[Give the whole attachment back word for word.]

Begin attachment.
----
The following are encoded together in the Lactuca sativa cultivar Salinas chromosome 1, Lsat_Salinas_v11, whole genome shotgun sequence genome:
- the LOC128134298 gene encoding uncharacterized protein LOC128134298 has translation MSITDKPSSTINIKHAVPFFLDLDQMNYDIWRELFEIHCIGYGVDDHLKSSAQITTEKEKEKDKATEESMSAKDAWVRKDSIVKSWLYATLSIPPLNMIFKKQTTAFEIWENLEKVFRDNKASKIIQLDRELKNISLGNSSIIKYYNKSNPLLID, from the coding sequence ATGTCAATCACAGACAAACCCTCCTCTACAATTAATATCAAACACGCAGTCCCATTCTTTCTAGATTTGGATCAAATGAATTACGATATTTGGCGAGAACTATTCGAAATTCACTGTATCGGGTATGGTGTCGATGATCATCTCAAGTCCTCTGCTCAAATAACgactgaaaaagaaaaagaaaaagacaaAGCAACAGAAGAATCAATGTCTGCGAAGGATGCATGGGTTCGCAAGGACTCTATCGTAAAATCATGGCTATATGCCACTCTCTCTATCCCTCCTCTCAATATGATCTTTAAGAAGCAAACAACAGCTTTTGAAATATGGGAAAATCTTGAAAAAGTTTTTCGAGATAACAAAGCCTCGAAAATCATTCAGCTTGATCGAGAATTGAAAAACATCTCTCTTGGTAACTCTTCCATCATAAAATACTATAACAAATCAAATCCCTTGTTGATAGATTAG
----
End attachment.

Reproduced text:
The following are encoded together in the Lactuca sativa cultivar Salinas chromosome 1, Lsat_Salinas_v11, whole genome shotgun sequence genome:
- the LOC128134298 gene encoding uncharacterized protein LOC128134298 has translation MSITDKPSSTINIKHAVPFFLDLDQMNYDIWRELFEIHCIGYGVDDHLKSSAQITTEKEKEKDKATEESMSAKDAWVRKDSIVKSWLYATLSIPPLNMIFKKQTTAFEIWENLEKVFRDNKASKIIQLDRELKNISLGNSSIIKYYNKSNPLLID, from the coding sequence ATGTCAATCACAGACAAACCCTCCTCTACAATTAATATCAAACACGCAGTCCCATTCTTTCTAGATTTGGATCAAATGAATTACGATATTTGGCGAGAACTATTCGAAATTCACTGTATCGGGTATGGTGTCGATGATCATCTCAAGTCCTCTGCTCAAATAACgactgaaaaagaaaaagaaaaagacaaAGCAACAGAAGAATCAATGTCTGCGAAGGATGCATGGGTTCGCAAGGACTCTATCGTAAAATCATGGCTATATGCCACTCTCTCTATCCCTCCTCTCAATATGATCTTTAAGAAGCAAACAACAGCTTTTGAAATATGGGAAAATCTTGAAAAAGTTTTTCGAGATAACAAAGCCTCGAAAATCATTCAGCTTGATCGAGAATTGAAAAACATCTCTCTTGGTAACTCTTCCATCATAAAATACTATAACAAATCAAATCCCTTGTTGATAGATTAG